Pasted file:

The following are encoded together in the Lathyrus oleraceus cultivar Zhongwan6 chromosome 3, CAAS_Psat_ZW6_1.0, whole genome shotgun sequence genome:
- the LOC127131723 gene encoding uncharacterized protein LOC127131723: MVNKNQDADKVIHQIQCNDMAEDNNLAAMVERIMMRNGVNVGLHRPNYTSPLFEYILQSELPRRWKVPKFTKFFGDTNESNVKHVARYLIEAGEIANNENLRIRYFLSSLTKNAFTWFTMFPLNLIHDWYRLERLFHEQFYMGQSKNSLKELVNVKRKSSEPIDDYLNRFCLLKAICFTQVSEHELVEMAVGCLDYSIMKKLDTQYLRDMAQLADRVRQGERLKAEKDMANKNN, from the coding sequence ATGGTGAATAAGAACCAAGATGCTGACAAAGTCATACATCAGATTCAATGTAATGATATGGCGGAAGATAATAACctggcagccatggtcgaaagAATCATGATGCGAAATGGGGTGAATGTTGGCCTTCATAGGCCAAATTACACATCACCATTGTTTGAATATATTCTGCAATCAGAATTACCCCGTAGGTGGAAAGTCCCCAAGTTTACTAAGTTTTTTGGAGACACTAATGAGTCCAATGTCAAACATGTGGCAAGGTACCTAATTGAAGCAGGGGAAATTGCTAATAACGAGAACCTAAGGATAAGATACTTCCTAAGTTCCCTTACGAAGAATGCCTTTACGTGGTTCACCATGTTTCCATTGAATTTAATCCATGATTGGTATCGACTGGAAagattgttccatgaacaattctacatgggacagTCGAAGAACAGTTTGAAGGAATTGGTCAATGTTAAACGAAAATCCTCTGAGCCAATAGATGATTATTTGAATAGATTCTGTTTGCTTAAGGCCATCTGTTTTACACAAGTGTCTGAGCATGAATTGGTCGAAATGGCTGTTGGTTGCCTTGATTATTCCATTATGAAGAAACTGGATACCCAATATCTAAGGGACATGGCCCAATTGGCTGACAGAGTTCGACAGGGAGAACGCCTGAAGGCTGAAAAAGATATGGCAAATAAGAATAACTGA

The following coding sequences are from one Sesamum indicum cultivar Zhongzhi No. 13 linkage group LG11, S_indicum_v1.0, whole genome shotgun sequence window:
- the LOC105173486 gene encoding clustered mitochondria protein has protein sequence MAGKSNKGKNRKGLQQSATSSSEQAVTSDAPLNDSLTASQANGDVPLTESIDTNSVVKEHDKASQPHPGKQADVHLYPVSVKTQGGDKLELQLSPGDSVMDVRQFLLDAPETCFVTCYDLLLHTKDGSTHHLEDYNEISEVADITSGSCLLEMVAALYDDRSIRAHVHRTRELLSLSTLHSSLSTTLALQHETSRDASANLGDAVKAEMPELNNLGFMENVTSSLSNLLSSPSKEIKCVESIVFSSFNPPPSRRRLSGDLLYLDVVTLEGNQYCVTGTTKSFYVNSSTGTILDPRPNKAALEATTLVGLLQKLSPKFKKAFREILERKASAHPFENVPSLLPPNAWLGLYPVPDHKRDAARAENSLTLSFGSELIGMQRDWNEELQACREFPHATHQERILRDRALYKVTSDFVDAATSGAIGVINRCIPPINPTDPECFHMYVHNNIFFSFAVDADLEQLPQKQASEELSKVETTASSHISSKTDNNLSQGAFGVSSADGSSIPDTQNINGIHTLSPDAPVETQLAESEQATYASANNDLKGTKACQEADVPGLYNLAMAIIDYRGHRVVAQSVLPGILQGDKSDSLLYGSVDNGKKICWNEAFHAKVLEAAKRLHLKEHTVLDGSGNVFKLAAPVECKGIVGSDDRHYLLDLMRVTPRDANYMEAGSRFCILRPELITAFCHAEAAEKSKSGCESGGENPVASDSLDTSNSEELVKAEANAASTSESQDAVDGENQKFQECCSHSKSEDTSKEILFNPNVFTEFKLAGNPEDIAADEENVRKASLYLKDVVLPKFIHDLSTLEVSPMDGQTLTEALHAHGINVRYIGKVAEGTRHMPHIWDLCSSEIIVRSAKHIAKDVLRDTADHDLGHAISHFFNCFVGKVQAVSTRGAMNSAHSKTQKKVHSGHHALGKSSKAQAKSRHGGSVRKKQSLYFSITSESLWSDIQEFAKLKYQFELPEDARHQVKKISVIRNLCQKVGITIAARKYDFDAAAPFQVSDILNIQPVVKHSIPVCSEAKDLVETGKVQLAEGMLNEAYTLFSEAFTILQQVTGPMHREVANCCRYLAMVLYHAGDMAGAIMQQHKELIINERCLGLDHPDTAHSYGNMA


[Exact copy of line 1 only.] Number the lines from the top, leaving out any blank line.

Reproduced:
The following are encoded together in the Lathyrus oleraceus cultivar Zhongwan6 chromosome 3, CAAS_Psat_ZW6_1.0, whole genome shotgun sequence genome: